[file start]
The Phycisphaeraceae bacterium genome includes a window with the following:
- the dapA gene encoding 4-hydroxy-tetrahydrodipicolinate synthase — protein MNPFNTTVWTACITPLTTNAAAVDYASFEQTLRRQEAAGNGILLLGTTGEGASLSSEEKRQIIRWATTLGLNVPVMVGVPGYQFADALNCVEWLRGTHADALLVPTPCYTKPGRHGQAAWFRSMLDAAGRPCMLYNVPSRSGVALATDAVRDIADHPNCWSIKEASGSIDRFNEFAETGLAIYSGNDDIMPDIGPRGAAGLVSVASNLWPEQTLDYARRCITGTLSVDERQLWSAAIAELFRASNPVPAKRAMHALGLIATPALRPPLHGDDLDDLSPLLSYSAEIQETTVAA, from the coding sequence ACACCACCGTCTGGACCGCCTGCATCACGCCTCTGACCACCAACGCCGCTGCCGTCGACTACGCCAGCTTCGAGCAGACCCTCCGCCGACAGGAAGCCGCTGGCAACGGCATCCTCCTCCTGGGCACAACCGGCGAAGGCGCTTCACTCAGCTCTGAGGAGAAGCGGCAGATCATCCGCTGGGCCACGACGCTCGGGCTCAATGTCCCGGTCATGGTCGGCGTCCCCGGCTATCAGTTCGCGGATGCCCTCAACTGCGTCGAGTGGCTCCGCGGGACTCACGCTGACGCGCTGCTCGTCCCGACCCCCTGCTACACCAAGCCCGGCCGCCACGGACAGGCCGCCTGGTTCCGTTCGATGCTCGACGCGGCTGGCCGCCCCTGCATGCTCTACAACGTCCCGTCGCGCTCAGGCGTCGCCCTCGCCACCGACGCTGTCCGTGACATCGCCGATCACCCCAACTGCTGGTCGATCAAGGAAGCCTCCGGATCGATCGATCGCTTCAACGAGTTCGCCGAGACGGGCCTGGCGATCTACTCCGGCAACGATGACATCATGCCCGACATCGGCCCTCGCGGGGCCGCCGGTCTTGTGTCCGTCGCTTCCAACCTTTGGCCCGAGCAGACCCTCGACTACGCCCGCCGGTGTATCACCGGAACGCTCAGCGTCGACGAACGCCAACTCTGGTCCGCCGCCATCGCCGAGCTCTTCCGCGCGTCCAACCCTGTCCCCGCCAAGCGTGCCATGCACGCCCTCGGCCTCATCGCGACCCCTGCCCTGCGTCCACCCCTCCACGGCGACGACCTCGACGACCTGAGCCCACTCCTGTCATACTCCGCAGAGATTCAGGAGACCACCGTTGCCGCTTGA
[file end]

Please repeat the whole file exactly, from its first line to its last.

The Phycisphaeraceae bacterium genome includes a window with the following:
- the dapA gene encoding 4-hydroxy-tetrahydrodipicolinate synthase — protein MNPFNTTVWTACITPLTTNAAAVDYASFEQTLRRQEAAGNGILLLGTTGEGASLSSEEKRQIIRWATTLGLNVPVMVGVPGYQFADALNCVEWLRGTHADALLVPTPCYTKPGRHGQAAWFRSMLDAAGRPCMLYNVPSRSGVALATDAVRDIADHPNCWSIKEASGSIDRFNEFAETGLAIYSGNDDIMPDIGPRGAAGLVSVASNLWPEQTLDYARRCITGTLSVDERQLWSAAIAELFRASNPVPAKRAMHALGLIATPALRPPLHGDDLDDLSPLLSYSAEIQETTVAA, from the coding sequence ACACCACCGTCTGGACCGCCTGCATCACGCCTCTGACCACCAACGCCGCTGCCGTCGACTACGCCAGCTTCGAGCAGACCCTCCGCCGACAGGAAGCCGCTGGCAACGGCATCCTCCTCCTGGGCACAACCGGCGAAGGCGCTTCACTCAGCTCTGAGGAGAAGCGGCAGATCATCCGCTGGGCCACGACGCTCGGGCTCAATGTCCCGGTCATGGTCGGCGTCCCCGGCTATCAGTTCGCGGATGCCCTCAACTGCGTCGAGTGGCTCCGCGGGACTCACGCTGACGCGCTGCTCGTCCCGACCCCCTGCTACACCAAGCCCGGCCGCCACGGACAGGCCGCCTGGTTCCGTTCGATGCTCGACGCGGCTGGCCGCCCCTGCATGCTCTACAACGTCCCGTCGCGCTCAGGCGTCGCCCTCGCCACCGACGCTGTCCGTGACATCGCCGATCACCCCAACTGCTGGTCGATCAAGGAAGCCTCCGGATCGATCGATCGCTTCAACGAGTTCGCCGAGACGGGCCTGGCGATCTACTCCGGCAACGATGACATCATGCCCGACATCGGCCCTCGCGGGGCCGCCGGTCTTGTGTCCGTCGCTTCCAACCTTTGGCCCGAGCAGACCCTCGACTACGCCCGCCGGTGTATCACCGGAACGCTCAGCGTCGACGAACGCCAACTCTGGTCCGCCGCCATCGCCGAGCTCTTCCGCGCGTCCAACCCTGTCCCCGCCAAGCGTGCCATGCACGCCCTCGGCCTCATCGCGACCCCTGCCCTGCGTCCACCCCTCCACGGCGACGACCTCGACGACCTGAGCCCACTCCTGTCATACTCCGCAGAGATTCAGGAGACCACCGTTGCCGCTTGA